Article Text

Download PDFPDF

10 The effects of opioids on cognition in older adults with cancer and chronic non-cancer pain: a systematic review
  1. S Pask,
  2. M Dell’Olio,
  3. FEM Murtagh and
  4. JW Boland
  1. University of Hull


Background Pain is poorly managed in older adults and opioids can be used to manage moderate-severe pain. Little data exists about adverse effects of opioids in this population, especially on cognition.

Aim To identify, appraise and synthesise evidence on the impact of opioids on cognition in older adults with cancer/chronic non-cancer pain.

Methods Protocol followed the Preferred Reporting Items for Systematic Review and Meta-Analysis Protocols (PRISMA-P). Searches of MEDLINE, EMBASE, PsycINFO, CINAHL, Cochrane Library and Web of Science, from inception to April 2018. Randomised controlled trials, quasi-experimental studies and observational studies of adults aged ≥65 with cancer/chronic non-cancer pain taking opioids were included. Measure(s) of cognition was the primary outcome. Study eligibility for inclusion, data extraction and quality appraisal (using QualSyst) were independently performed in duplicate. A narrative synthesis was conducted.

Results From 3370 unique articles screened, 12 met inclusion criteria. Studies explored cognition in 1134 participants with cancer and 959 with chronic non-cancer pain. Five studies reported no significant effect of opioids on cognition, two reported an improvement to cognition, three showed worsened cognition and two studies reported mixed effects. Studies showing improved cognitive function administered opioids over a short-term period, whilst those demonstrating decreased function administered opioids long-term. Higher opioid doses over long time periods led to decreased cognitive function. However, methods of cognitive assessment varied across studies (i.e. number of cognitive assessments used, cognitive domains assessed and timing). Six studies adopted single screening tools, which are not sensitive to detect subtle cognitive changes.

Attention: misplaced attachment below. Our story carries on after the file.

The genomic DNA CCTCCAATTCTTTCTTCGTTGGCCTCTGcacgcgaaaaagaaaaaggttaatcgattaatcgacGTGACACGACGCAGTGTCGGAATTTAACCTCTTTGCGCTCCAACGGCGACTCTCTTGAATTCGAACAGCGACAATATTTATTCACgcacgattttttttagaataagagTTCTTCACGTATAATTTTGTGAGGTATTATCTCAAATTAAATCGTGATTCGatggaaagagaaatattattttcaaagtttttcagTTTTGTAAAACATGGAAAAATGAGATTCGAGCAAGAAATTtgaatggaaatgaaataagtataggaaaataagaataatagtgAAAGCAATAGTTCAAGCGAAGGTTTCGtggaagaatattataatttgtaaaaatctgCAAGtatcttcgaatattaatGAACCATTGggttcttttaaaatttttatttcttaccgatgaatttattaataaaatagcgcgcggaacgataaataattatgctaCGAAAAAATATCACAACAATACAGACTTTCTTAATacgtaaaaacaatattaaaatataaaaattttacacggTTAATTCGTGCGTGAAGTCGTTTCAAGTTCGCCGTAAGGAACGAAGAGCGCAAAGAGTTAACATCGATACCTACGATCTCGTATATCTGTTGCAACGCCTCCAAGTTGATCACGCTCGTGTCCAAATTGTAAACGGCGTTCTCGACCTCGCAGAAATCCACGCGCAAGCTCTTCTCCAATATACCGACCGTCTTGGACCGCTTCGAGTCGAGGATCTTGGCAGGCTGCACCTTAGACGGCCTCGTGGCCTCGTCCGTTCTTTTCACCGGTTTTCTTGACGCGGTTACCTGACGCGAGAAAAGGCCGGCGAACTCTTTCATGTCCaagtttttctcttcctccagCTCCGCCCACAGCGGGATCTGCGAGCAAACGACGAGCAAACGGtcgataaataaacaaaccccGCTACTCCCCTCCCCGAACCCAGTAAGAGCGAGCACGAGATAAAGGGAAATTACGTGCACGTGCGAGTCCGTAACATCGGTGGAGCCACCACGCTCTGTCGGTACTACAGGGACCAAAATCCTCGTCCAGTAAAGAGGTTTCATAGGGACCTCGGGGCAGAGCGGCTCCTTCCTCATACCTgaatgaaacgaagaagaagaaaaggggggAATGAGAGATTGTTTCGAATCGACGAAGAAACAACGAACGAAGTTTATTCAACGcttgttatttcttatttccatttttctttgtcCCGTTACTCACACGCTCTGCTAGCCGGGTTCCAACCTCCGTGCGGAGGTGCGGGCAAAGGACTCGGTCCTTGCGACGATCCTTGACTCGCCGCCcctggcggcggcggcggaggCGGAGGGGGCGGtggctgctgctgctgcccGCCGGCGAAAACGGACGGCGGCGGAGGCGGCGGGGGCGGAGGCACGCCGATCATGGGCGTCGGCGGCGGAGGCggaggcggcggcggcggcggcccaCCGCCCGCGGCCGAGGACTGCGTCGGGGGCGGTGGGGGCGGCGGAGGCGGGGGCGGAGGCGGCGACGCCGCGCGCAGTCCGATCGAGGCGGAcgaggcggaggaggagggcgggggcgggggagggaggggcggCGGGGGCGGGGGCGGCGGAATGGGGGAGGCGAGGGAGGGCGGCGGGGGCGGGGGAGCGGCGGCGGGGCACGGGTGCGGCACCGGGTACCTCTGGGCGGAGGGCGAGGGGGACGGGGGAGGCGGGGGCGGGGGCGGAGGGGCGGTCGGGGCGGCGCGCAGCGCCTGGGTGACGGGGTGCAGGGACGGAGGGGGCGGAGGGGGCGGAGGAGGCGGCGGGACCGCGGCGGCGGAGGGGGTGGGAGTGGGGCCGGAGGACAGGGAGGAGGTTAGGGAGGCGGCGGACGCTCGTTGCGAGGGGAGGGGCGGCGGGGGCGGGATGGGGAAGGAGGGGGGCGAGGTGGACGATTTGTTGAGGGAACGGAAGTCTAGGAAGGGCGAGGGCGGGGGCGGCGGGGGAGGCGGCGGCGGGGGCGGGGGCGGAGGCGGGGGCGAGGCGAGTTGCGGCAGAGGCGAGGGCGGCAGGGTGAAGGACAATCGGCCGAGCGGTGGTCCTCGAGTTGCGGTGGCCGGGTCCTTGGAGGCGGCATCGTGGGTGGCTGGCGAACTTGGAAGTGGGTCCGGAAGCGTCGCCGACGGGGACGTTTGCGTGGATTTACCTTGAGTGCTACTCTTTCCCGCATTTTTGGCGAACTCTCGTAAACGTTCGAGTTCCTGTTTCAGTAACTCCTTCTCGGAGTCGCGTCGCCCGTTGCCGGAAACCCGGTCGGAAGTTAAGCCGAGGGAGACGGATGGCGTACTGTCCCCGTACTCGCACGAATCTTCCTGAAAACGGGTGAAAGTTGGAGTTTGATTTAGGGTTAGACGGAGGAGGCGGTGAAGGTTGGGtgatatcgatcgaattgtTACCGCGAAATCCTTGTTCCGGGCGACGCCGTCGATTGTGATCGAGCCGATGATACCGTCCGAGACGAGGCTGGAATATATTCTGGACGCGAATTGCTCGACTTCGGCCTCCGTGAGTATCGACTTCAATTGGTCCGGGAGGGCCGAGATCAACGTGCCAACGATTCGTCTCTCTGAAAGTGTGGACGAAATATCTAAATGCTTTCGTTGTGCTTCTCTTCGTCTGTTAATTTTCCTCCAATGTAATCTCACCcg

Conclusion To determine cognitive effects of opioids in this population, it is essential to report length of opioid use/dose, and the timing/sensitivity of screening tools and neuropsychological assessments. Without this evidence, we know little about how and whether adverse effects of opioids impact on pain management among older adults.

Statistics from

Request Permissions

If you wish to reuse any or all of this article please use the link below which will take you to the Copyright Clearance Center’s RightsLink service. You will be able to get a quick price and instant permission to reuse the content in many different ways.